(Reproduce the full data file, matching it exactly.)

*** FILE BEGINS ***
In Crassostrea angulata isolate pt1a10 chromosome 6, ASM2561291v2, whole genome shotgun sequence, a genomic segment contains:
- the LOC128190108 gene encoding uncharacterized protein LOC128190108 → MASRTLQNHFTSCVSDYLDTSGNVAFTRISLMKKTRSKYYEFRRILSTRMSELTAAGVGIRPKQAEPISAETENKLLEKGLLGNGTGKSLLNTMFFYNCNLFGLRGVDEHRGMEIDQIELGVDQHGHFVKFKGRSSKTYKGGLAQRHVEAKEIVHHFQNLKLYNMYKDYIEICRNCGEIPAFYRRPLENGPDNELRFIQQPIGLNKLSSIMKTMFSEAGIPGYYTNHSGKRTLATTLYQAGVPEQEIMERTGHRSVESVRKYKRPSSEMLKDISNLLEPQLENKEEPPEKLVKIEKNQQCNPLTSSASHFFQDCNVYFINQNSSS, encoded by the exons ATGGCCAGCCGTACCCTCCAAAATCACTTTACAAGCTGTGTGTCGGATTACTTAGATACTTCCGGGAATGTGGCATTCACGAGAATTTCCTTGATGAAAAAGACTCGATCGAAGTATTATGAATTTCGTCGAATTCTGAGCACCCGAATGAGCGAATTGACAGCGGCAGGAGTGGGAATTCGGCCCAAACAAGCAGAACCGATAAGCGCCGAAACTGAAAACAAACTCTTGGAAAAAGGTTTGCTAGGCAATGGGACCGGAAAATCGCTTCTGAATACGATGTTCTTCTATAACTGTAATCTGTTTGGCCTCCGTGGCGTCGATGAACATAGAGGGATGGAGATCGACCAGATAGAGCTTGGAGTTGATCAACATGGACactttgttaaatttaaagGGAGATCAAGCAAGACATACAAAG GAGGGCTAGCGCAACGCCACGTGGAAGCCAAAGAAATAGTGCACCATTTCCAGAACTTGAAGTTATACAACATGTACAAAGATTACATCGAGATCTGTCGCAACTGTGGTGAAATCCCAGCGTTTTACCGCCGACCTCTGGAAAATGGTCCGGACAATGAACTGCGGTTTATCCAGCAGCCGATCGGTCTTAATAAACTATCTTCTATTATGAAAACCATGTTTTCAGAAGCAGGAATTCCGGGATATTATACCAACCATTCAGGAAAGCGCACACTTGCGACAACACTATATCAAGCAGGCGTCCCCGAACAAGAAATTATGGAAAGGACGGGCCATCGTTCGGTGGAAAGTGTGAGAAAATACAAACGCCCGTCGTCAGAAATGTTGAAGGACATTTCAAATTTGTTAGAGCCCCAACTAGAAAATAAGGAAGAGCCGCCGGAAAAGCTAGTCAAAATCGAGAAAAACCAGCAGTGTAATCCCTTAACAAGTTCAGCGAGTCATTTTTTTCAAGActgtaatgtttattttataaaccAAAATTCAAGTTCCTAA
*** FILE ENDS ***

In Crassostrea angulata isolate pt1a10 chromosome 6, ASM2561291v2, whole genome shotgun sequence, a genomic segment contains:
- the LOC128190108 gene encoding uncharacterized protein LOC128190108 → MASRTLQNHFTSCVSDYLDTSGNVAFTRISLMKKTRSKYYEFRRILSTRMSELTAAGVGIRPKQAEPISAETENKLLEKGLLGNGTGKSLLNTMFFYNCNLFGLRGVDEHRGMEIDQIELGVDQHGHFVKFKGRSSKTYKGGLAQRHVEAKEIVHHFQNLKLYNMYKDYIEICRNCGEIPAFYRRPLENGPDNELRFIQQPIGLNKLSSIMKTMFSEAGIPGYYTNHSGKRTLATTLYQAGVPEQEIMERTGHRSVESVRKYKRPSSEMLKDISNLLEPQLENKEEPPEKLVKIEKNQQCNPLTSSASHFFQDCNVYFINQNSSS, encoded by the exons ATGGCCAGCCGTACCCTCCAAAATCACTTTACAAGCTGTGTGTCGGATTACTTAGATACTTCCGGGAATGTGGCATTCACGAGAATTTCCTTGATGAAAAAGACTCGATCGAAGTATTATGAATTTCGTCGAATTCTGAGCACCCGAATGAGCGAATTGACAGCGGCAGGAGTGGGAATTCGGCCCAAACAAGCAGAACCGATAAGCGCCGAAACTGAAAACAAACTCTTGGAAAAAGGTTTGCTAGGCAATGGGACCGGAAAATCGCTTCTGAATACGATGTTCTTCTATAACTGTAATCTGTTTGGCCTCCGTGGCGTCGATGAACATAGAGGGATGGAGATCGACCAGATAGAGCTTGGAGTTGATCAACATGGACactttgttaaatttaaagGGAGATCAAGCAAGACATACAAAG GAGGGCTAGCGCAACGCCACGTGGAAGCCAAAGAAATAGTGCACCATTTCCAGAACTTGAAGTTATACAACATGTACAAAGATTACATCGAGATCTGTCGCAACTGTGGTGAAATCCCAGCGTTTTACCGCCGACCTCTGGAAAATGGTCCGGACAATGAACTGCGGTTTATCCAGCAGCCGATCGGTCTTAATAAACTATCTTCTATTATGAAAACCATGTTTTCAGAAGCAGGAATTCCGGGATATTATACCAACCATTCAGGAAAGCGCACACTTGCGACAACACTATATCAAGCAGGCGTCCCCGAACAAGAAATTATGGAAAGGACGGGCCATCGTTCGGTGGAAAGTGTGAGAAAATACAAACGCCCGTCGTCAGAAATGTTGAAGGACATTTCAAATTTGTTAGAGCCCCAACTAGAAAATAAGGAAGAGCCGCCGGAAAAGCTAGTCAAAATCGAGAAAAACCAGCAGTGTAATCCCTTAACAAGTTCAGCGAGTCATTTTTTTCAAGActgtaatgtttattttataaaccAAAATTCAAGTTCCTAA